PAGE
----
September 4, 2012 in City

Jim Kershner’s this day in history

By The Spokesman-Review
 

From our archives, 100 years ago

A young Coeur d’Alene couple walked 275 miles over Snoqualmie Pass – pushing their baby in a perambulator (baby carriage).

Mr. and Mrs. Frank Simpson started their trek in Bellingham, where they had been working in a fish cannery. When that job ended, they were “determined to get home in the cheapest way.” They strapped a canvas “on the axles of their baby buggy to hold their camp equipment.” Then they “wedged their 16-month-old baby among the provisions piled on top of the carriage,” and started walking to Coeur d’Alene.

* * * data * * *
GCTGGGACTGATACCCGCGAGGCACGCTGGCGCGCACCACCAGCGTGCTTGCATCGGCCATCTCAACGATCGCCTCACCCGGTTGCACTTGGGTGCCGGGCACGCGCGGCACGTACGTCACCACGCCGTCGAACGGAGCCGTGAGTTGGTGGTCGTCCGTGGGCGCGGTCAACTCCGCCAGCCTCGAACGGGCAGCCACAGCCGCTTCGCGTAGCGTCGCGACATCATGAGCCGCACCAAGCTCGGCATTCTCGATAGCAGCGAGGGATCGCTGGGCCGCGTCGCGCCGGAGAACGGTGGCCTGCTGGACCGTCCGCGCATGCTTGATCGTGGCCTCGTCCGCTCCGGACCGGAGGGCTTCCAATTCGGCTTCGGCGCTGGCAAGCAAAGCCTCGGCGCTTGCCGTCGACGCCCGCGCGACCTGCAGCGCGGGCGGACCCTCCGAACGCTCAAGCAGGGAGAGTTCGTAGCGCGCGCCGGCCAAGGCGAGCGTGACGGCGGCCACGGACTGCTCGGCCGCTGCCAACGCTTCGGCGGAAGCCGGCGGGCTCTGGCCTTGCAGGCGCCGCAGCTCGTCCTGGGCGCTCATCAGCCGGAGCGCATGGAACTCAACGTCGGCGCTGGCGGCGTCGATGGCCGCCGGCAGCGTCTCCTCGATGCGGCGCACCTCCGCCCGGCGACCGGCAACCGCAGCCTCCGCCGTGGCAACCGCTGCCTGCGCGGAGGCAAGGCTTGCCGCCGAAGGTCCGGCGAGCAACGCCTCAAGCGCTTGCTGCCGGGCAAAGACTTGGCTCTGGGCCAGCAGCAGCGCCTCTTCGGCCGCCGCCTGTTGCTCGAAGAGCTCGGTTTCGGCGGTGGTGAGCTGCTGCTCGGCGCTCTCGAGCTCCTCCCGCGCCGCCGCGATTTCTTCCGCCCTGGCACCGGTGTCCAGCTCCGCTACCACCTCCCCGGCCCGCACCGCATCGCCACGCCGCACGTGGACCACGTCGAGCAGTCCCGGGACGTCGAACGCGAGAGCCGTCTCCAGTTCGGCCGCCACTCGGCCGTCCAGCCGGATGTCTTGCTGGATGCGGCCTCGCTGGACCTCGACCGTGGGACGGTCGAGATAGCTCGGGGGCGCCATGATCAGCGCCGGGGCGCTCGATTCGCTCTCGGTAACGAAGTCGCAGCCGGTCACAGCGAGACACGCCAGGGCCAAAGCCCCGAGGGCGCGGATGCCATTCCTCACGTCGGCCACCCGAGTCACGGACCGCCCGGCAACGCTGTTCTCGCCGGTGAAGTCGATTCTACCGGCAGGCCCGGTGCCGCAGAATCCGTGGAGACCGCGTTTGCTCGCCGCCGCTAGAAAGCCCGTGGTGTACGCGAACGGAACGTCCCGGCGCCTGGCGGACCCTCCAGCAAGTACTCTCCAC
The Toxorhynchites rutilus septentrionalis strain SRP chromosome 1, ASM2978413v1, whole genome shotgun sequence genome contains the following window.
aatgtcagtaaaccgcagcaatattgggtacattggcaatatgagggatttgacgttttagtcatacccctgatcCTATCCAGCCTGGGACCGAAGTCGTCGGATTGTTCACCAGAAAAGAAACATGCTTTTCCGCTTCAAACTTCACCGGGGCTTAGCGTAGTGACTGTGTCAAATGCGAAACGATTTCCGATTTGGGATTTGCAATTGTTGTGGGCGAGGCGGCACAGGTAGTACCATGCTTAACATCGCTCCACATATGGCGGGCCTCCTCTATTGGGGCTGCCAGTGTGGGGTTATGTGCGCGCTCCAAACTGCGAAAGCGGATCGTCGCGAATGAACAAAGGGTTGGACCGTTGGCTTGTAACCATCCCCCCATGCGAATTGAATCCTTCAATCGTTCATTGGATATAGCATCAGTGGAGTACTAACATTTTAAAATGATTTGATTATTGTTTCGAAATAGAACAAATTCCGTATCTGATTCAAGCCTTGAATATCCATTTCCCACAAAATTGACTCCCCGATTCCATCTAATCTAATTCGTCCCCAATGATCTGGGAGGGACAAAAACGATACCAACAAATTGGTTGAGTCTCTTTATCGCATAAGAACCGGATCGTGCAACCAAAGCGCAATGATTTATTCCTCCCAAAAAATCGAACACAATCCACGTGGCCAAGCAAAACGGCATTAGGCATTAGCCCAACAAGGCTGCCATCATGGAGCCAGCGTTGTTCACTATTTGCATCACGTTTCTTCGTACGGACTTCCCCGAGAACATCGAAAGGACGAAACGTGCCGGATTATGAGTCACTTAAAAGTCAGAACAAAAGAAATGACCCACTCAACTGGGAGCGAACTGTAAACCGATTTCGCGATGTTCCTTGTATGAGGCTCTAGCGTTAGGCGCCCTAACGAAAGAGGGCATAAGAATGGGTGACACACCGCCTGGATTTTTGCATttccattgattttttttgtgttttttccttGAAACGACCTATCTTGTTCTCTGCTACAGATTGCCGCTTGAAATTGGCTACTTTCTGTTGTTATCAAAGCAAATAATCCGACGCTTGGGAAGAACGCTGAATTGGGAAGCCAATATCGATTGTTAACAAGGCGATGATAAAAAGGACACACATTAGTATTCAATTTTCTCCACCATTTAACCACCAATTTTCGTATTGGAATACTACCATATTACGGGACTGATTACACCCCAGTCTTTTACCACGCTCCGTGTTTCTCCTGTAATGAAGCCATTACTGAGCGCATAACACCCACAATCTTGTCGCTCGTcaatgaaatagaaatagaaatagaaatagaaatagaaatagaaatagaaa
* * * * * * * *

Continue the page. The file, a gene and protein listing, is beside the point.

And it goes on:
After 13 days, they crossed Snoqualmie Pass. There, they learned that there were jobs in the Yakima Valley picking hops and apples. So they stopped in Yakima in hopes of picking up some cash.

Yet their goal remained the same. They said they planned to resume their perambulations on Oct. 1, all the way to Coeur d’Alene. 

Also on this date

(From the Associated Press)

1951: President Harry S. Truman addressed the nation from the Japanese peace treaty conference in San Francisco in the first live, coast-to-coast television broadcast. … 2002: President George W. Bush promised to seek Congress’ approval for “whatever is necessary” to oust Saddam Hussein, including using military force.


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